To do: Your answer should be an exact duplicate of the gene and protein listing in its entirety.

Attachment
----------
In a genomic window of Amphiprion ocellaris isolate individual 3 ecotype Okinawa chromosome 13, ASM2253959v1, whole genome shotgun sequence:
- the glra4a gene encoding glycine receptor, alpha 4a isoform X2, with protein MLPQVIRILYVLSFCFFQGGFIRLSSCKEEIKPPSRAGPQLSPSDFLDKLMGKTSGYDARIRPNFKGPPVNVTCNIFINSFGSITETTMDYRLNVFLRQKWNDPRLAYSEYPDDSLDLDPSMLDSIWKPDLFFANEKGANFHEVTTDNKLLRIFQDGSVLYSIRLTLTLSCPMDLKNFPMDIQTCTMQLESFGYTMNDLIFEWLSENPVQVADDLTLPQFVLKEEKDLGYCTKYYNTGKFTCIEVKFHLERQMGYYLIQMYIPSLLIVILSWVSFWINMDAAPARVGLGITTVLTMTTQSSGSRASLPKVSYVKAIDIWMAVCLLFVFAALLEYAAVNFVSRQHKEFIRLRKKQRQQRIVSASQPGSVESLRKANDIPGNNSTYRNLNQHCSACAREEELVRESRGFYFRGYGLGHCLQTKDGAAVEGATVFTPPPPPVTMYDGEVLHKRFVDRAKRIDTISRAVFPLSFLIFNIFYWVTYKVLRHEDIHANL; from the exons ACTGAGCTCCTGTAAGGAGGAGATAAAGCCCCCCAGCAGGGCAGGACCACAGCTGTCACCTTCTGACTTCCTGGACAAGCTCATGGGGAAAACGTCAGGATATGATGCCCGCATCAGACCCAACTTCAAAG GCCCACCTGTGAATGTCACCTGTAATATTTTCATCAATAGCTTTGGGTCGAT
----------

In a genomic window of Amphiprion ocellaris isolate individual 3 ecotype Okinawa chromosome 13, ASM2253959v1, whole genome shotgun sequence:
- the glra4a gene encoding glycine receptor, alpha 4a isoform X2, with protein MLPQVIRILYVLSFCFFQGGFIRLSSCKEEIKPPSRAGPQLSPSDFLDKLMGKTSGYDARIRPNFKGPPVNVTCNIFINSFGSITETTMDYRLNVFLRQKWNDPRLAYSEYPDDSLDLDPSMLDSIWKPDLFFANEKGANFHEVTTDNKLLRIFQDGSVLYSIRLTLTLSCPMDLKNFPMDIQTCTMQLESFGYTMNDLIFEWLSENPVQVADDLTLPQFVLKEEKDLGYCTKYYNTGKFTCIEVKFHLERQMGYYLIQMYIPSLLIVILSWVSFWINMDAAPARVGLGITTVLTMTTQSSGSRASLPKVSYVKAIDIWMAVCLLFVFAALLEYAAVNFVSRQHKEFIRLRKKQRQQRIVSASQPGSVESLRKANDIPGNNSTYRNLNQHCSACAREEELVRESRGFYFRGYGLGHCLQTKDGAAVEGATVFTPPPPPVTMYDGEVLHKRFVDRAKRIDTISRAVFPLSFLIFNIFYWVTYKVLRHEDIHANL; from the exons ACTGAGCTCCTGTAAGGAGGAGATAAAGCCCCCCAGCAGGGCAGGACCACAGCTGTCACCTTCTGACTTCCTGGACAAGCTCATGGGGAAAACGTCAGGATATGATGCCCGCATCAGACCCAACTTCAAAG GCCCACCTGTGAATGTCACCTGTAATATTTTCATCAATAGCTTTGGGTCGAT